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Donald Holmstrom, at podium, director of the US Chemical Safety Board Western Regional Office, answers questions from the media during a press conference hosted by the CSB, Monday, Dec. 16, 2013 in Emeryville, Calif., to discuss the report being issued on the August 2012 Richmond, Calif. Chevron refinery fire. (D. Ross Cameron/Bay Area News Group)

EMERYVILLE -- Saying change here could pioneer safety improvements at oil refineries across the country, federal officials investigating last year's massive fire at Chevron's Richmond refinery on Monday called on California to adopt sweeping regulatory reforms of the accident-prone industry.

The U.S. Chemical Safety Board made its recommendations in a draft report on the Aug. 6, 2012, fire that sent 15,000 residents to hospitals for medical attention and shut down one of the West Coast's major crude units for months when an aging pipe failed. It called on California officials to hire more highly trained inspectors and adopt rules forcing refineries to prove to state regulators they can operate at the "lowest risk practicable."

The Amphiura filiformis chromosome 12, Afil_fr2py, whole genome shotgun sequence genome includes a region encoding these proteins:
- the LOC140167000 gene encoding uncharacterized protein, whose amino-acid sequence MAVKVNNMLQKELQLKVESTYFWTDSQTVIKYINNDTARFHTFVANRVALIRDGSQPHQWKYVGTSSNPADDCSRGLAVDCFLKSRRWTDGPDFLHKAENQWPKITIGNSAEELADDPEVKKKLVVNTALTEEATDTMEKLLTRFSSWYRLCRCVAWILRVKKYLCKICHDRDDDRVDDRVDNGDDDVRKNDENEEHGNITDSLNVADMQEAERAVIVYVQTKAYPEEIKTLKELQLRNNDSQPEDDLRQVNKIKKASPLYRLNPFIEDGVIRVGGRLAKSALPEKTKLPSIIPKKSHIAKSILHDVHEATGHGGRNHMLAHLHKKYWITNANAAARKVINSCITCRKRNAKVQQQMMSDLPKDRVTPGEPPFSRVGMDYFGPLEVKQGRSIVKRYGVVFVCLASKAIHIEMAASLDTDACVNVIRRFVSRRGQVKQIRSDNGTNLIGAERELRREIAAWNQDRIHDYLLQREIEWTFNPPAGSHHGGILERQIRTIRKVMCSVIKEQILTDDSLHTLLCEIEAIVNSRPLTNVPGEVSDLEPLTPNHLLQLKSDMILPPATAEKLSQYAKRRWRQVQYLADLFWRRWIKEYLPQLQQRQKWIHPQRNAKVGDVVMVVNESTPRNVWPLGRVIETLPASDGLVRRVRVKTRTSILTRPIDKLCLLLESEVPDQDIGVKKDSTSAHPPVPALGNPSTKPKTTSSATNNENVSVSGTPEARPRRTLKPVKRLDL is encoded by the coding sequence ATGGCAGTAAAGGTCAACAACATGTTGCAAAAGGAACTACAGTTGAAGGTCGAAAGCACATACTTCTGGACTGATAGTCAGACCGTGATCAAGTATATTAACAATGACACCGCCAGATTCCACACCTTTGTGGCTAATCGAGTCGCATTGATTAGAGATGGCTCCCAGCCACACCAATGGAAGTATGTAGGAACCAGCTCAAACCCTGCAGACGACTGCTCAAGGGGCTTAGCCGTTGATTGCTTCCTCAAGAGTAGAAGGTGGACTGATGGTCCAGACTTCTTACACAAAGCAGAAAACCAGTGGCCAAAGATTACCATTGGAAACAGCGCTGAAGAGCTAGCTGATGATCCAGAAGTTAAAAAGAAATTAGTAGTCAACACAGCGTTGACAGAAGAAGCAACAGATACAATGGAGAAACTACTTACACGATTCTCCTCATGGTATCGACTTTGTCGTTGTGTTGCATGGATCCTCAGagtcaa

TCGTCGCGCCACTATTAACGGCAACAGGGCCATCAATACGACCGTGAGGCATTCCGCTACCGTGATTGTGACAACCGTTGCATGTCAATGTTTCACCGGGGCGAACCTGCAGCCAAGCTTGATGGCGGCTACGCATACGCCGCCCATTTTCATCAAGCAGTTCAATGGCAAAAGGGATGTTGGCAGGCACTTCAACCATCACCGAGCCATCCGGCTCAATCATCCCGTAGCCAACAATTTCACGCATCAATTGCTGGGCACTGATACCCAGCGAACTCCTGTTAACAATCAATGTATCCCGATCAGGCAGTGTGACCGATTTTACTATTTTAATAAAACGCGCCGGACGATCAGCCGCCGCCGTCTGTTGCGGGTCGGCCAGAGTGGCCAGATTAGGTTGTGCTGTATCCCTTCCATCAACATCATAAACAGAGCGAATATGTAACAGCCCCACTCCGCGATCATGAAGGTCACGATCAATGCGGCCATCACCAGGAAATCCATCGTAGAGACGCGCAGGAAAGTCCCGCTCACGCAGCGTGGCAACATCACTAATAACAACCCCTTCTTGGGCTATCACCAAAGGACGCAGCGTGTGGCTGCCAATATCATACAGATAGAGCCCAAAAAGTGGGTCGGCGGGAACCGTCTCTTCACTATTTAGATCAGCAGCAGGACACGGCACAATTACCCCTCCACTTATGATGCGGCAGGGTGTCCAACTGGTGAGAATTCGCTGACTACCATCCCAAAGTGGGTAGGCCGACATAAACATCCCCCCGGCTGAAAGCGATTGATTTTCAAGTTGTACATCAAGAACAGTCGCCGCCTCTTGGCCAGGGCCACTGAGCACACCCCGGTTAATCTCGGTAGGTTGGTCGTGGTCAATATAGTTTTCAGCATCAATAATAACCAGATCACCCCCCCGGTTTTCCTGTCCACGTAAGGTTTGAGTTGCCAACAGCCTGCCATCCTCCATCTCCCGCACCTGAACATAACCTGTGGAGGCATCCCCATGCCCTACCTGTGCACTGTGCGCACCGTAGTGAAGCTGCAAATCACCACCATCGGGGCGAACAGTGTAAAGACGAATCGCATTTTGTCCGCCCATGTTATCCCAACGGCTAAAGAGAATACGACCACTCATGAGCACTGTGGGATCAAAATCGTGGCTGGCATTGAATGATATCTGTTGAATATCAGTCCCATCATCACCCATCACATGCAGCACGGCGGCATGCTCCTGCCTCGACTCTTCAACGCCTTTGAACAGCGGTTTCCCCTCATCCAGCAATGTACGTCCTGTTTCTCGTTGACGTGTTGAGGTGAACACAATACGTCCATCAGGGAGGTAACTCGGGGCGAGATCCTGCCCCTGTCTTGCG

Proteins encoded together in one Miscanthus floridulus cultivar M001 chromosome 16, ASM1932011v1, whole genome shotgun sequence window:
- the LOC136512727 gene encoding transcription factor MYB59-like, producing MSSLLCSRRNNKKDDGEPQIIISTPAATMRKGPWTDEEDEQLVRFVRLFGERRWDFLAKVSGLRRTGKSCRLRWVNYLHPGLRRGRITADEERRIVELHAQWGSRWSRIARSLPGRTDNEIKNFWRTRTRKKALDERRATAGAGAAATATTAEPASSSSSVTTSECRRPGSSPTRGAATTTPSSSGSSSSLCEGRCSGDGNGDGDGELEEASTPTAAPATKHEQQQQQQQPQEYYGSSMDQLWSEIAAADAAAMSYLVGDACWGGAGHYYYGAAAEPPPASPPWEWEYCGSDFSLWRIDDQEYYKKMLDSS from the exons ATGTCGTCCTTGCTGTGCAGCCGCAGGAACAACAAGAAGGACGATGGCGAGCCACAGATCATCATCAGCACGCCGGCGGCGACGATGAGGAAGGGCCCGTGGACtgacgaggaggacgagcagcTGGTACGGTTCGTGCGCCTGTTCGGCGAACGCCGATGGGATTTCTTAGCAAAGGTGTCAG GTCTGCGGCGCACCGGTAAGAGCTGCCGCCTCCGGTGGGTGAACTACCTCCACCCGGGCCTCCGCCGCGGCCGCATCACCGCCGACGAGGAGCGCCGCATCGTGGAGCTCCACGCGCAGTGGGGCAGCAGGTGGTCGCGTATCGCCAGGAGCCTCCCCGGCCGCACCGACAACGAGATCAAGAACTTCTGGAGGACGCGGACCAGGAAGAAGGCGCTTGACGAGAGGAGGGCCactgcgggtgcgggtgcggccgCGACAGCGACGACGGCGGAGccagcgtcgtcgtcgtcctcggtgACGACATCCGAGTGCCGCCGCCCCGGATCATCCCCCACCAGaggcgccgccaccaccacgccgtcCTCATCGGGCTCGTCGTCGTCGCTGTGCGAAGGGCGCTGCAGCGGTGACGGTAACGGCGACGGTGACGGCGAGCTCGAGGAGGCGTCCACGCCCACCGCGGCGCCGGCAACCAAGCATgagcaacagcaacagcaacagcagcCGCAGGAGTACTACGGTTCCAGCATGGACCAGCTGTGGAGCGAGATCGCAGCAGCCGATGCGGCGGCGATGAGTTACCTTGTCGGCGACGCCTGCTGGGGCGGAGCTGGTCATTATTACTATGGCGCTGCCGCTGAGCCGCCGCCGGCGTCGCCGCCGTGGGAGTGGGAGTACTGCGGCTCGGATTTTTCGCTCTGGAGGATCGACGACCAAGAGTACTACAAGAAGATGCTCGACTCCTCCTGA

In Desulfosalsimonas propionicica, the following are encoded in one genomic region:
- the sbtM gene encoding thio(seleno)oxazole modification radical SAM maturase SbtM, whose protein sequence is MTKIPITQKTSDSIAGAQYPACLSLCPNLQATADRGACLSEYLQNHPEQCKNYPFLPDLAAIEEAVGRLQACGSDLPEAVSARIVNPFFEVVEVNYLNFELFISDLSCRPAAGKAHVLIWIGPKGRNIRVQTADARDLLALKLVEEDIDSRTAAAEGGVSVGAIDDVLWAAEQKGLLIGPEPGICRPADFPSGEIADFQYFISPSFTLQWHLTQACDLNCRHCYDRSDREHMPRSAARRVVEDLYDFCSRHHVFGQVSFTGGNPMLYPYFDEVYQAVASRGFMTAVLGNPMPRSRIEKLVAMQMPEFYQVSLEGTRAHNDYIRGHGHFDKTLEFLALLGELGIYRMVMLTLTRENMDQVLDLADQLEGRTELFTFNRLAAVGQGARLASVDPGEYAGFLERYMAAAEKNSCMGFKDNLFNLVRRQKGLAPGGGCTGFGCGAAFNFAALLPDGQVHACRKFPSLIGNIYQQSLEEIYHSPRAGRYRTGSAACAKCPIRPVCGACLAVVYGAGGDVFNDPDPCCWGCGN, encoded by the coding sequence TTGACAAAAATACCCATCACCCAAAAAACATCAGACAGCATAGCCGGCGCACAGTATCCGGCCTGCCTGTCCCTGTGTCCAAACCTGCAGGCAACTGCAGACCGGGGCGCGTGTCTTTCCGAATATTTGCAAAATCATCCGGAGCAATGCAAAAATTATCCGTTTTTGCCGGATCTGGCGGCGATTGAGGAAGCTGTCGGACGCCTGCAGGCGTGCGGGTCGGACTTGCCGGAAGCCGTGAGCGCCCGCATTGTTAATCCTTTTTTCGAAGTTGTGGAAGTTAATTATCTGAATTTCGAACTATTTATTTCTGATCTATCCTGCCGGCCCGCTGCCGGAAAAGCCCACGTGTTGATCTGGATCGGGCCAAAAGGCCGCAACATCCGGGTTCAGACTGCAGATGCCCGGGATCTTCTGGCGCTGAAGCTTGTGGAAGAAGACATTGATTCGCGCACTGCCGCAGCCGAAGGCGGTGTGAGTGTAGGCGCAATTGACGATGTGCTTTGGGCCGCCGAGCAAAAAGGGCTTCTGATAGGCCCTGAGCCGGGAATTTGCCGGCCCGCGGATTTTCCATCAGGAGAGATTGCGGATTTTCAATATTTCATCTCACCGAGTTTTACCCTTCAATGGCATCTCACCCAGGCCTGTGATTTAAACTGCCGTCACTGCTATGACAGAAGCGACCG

The team from the US Chemical Safety Board responsible for issuing a report on the August 2012 Richmond, Calif. Chevron refinery fire meets with the press
The team from the US Chemical Safety Board responsible for issuing a report on the August 2012 Richmond, Calif. Chevron refinery fire meets with the press Monday, Dec. 16, 2013 in Emeryville, Calif. They are, from left, investigators Amanda Johnson and Dan Tillema, Chairman Rafael Moure-Eraso and CSB Western Regional Office Director Donald Holmstrom. (D. Ross Cameron/Bay Area News Group) (D. ROSS CAMERON)

That would include requirements that refineries use the safest available equipment technology and submit for regulator approval "safety case reports" that demonstrate how "inherently safer design concepts have been applied."

Officials from the safety board, an independent federal agency charged with investigating industrial chemical accidents, briefed the news media on the findings and recommendations Monday afternoon.